When Santa Clara High School senior Angelina Vuong reported to her job about two weeks ago, a heavy piece of machinery dropped down on her head. She suffered life-threatening trauma. Although Vuong recently woke up from a coma and is in good spirits, she faces medical challenges. Students from Santa Clara High School have embarked on a campaign to fold 1,000 paper cranes for Vuong, who once lived in Japan.
“There’s a Japanese legend that says if a sick person folds a thousand paper cranes, the gods will make her well again; I’m reading this from the children’s book Sadako and the Thousand Paper Cranes,” says Kathy Hopp, one of Vuong’s teachers overseeing the project. “Since Angelina isn’t able to fold the cranes herself, we wanted to help her out. When we get to 1,000 cranes, we are going to string them together and take them to Angelina’s hospital room. We are now past 800 cranes. I think we’re going to hit a thousand cranes this week.”
“Angelina is somebody that almost every student at the school is familiar with because she has a beautiful voice and sings at all of our rallies,” Hopp continues. “She was super involved at school and excited about her future. She has been accepted into more than one college and she was choosing between two schools...”
Who would’ve thought to try generating electricity from fruit? Aarohi Unadkat did. The seventh grade student from Peterson Middle School took apples, pears and bananas and measured the electricity they produced when they were unripe, ripe and overripe. Unadkat’s conclusion: Ripe fruits produced the most electricity.
Such was one of the 272 science projects featured at the 2015 Santa Clara Unified School District Science Fair, held at Wilcox High School on May 13. Three hundred and 15 students between fourth and eighth grade participated.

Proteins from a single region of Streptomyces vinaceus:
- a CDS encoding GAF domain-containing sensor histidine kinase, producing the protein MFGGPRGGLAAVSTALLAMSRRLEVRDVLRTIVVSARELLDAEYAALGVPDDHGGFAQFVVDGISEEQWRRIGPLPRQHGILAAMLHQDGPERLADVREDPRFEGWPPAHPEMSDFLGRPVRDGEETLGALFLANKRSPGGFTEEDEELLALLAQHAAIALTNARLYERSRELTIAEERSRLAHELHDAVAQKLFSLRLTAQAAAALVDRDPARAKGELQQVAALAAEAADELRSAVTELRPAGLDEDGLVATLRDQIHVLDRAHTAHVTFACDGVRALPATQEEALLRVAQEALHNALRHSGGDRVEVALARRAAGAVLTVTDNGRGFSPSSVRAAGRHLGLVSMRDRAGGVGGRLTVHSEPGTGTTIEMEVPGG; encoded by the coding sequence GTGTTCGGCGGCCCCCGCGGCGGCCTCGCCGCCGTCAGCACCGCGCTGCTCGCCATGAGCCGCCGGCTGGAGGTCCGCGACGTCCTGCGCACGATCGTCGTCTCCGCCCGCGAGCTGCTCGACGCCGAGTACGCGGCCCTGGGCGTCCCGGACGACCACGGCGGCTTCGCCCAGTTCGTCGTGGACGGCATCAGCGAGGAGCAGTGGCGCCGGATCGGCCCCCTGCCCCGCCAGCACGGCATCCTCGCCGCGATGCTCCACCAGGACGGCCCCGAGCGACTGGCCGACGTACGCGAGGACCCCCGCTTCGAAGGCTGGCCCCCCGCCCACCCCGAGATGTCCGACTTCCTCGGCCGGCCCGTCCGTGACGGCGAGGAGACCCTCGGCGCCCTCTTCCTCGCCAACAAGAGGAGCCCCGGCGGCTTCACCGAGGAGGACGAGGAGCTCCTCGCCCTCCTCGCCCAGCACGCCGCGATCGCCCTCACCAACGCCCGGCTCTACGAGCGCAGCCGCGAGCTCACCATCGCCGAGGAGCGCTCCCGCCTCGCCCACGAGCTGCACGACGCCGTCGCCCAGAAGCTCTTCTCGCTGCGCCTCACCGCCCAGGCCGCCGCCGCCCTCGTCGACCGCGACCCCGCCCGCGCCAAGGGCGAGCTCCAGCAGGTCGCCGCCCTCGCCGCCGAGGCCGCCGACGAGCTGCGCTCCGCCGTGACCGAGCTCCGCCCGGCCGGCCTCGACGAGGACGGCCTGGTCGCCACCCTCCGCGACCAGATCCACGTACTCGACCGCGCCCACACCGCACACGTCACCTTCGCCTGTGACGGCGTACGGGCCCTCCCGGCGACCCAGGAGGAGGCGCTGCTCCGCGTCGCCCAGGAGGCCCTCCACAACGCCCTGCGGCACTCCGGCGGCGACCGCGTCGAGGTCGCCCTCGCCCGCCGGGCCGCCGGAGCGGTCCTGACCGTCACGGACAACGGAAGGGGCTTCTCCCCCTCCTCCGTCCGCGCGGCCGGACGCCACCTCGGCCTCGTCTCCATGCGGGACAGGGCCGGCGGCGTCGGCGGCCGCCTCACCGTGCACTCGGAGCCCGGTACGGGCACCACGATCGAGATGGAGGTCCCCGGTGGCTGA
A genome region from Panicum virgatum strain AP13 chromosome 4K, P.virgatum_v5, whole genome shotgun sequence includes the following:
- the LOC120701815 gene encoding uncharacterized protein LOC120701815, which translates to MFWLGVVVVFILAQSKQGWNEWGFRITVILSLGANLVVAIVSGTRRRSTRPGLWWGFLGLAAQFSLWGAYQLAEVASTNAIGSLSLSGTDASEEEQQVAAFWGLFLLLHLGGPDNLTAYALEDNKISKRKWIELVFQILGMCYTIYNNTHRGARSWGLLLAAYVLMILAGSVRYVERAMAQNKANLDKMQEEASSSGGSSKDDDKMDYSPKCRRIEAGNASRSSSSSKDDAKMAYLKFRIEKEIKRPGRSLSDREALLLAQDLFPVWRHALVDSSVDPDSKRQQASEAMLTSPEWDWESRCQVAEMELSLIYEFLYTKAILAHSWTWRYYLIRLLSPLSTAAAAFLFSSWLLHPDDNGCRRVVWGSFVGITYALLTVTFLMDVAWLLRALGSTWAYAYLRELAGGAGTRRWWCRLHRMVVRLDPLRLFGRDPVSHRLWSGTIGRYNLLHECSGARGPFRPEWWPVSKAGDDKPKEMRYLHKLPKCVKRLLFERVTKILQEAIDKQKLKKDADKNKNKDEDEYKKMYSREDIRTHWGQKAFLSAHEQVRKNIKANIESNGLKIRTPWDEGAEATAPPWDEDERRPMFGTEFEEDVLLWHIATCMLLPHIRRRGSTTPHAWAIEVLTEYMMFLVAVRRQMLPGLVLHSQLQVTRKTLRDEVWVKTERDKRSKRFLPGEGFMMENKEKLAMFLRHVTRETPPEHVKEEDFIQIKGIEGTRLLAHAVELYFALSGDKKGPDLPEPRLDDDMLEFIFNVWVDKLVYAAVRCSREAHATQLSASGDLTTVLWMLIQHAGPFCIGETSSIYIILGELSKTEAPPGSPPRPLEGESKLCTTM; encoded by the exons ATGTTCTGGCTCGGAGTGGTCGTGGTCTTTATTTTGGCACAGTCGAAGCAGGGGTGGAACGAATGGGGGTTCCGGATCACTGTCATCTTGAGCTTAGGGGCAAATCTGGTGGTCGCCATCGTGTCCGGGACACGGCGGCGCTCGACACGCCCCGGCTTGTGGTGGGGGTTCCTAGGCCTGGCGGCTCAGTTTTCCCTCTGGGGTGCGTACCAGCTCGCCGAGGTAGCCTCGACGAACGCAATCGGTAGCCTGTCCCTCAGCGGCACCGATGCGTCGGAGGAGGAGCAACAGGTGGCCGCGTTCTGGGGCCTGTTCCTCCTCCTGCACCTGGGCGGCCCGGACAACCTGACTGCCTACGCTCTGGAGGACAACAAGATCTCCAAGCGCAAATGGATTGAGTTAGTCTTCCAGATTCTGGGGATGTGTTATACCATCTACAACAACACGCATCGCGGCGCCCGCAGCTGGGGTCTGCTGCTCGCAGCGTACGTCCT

“The purpose of the fair is to encourage the students to pursue their interest in science,” says Sarah Hedges, chairperson for the science fair and member of Santa Clara Unified Parents (SCUP). “I saw a lot of projects relevant to the environment, like ones about water conservation and use. I loved the originality of one project titled, ‘Will playing a ukulele affect a chicken's egg production?’ Events like this make me feel optimistic about the future of the science community...”
Chamomile tea filled the porcelain tea kettles. Fresh flowers sat in small steel buckets. Library staff served turkey, vegetarian and peanut butter and jelly finger sandwiches as well as ginger lemon cremes, dark chocolate sea salt caramels and petite palmiers. On May 9, 39 ladies attended Northside Library’s Mother-Daughter Tea Party Etiquette event.
“I find that etiquette is a lost art,” says Cheryl Lee, branch manager and program coordinator of Northside Library. “People should know about manners and etiquette. If we teach kids manners, it’d help them later.”
Lee likens etiquette consultant and workshop presenter Linh Dang to etiquette guru Emily Post.
“I started Tea Party Etiquette because when I travel to London, I love the tea parties,” Dang says. “I also have seven nieces and nephews. I was giving my niece, who was four, a tea party for her birthday, and I realized the party goers didn’t know what to do with the napkins, how to hold the cups or how to handle the forks. I saw an opportunity to educate them and others...”